I got your 6! Who’s got mine?

While watching a shoot ’em up movie with my husband, I heard a term that has been used in many movies and by people around me.  “I got your 6!”  was meaningless, without context and sounded like a jumble of words. So I looked it up on Urban Dictionary.  If you are giving directions via the face of a clock, 12 o’clock is in front of you, 3 to your right, 9 to your left and 6 is behind you.  So, I got your 6 means, I’ve got your back!  What a fun term.

WatchfaceAs you roll through life, who really has your 6? Who is there to catch you before you fall? You may have work or personal partners who help… but it is rare to have someone everywhere you go, at all times. I think that personal responsibility is a key to success. BUT?!?!?

When you discern your atman (energetic soul) as being without beginning middle or end, and as connected to the great divine, you realize that there are no limits to the forces of greatness that can say “I got your 6!”

The Bhagavad Gita presents the relationship between Arjuna and Krishna as a friendship.  Then, in chapter eleven when Arjuna realized the magnitude of Krishna’s reach, he was terrified at the limitless power of Krishna. The Narrator, Sanjaya says

Having spoken these words, the Lord once again assumed the gentle form of Krishna and consoled his devotee, who had been so afraid.

Excerpt From: Eknath Easwaran. “The Bhagavad Gita.” Chapter 11, Verse 50.

What terrified Arjuna realized, is that Krishna is really everywhere, in everything and even Arjuna himself makes up part of the great divine Krishna.  The human form, Arjuna’s friend Krishna, was consoling but also the same all pervasive divine force. When you can see your best friends, lovers, family members and strangers as divine, you know they all, “Got your 6” in one way or another.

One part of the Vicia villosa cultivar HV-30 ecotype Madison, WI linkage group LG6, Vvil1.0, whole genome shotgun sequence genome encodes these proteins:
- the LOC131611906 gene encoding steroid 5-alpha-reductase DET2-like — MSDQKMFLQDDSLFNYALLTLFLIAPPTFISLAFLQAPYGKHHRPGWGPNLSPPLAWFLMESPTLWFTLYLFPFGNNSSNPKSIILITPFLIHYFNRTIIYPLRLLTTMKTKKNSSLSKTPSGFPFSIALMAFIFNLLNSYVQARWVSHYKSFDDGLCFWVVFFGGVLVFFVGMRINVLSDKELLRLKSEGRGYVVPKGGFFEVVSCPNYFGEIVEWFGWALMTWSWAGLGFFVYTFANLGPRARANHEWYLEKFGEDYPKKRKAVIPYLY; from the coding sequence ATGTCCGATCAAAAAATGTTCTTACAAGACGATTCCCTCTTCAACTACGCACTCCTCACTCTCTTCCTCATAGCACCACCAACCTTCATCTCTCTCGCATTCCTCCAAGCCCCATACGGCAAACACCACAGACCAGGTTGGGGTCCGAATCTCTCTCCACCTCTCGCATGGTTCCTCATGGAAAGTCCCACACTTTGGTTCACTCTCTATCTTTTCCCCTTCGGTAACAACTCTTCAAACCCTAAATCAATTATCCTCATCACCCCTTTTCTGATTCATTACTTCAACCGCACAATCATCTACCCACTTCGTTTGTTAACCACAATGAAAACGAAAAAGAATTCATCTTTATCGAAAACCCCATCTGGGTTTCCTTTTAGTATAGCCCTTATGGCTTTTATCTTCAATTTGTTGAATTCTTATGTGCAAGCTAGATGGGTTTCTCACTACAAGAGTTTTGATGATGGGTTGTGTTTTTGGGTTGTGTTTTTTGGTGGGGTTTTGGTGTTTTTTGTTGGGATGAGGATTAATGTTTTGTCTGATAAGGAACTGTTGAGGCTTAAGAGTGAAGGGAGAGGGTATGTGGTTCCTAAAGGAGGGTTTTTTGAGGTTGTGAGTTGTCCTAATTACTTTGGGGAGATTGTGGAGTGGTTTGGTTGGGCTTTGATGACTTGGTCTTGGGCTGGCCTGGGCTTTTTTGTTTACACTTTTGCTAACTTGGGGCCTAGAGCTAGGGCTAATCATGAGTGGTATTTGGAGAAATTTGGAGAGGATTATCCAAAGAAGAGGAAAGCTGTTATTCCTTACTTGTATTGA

Think about it

If all the people you encounter are divine and “got your 6”, then you also have the responsibility to look out for everyone else. Do you live in a way that is looking out for others? Covering someone else’s 6 is one way to express your own divine nature!

Hari Om, Namaste


Similarities can eliminate duality!

My 5th grade niece did an impromptu word study connecting knowledge of her DARE class to words she read in church. During church she leaned over to her mother and exclaimed, “HalleluJah and mariJuana are the same!” She noticed the use of a silent “J”. She then got the giggles, and of course, created more of a scene than her mother wanted.

But what a gift!  To be able to see similarities in so many places brings us a step closer to oneness. Identifying similarities in words, people, church, and in nature is a gift. In yoga, the ultimate challenge is to find oneness, to feel connected and empowered by all around you, and to go beyond what is tangible, knowing that you are united with the Great Divine! Yoga means to unite.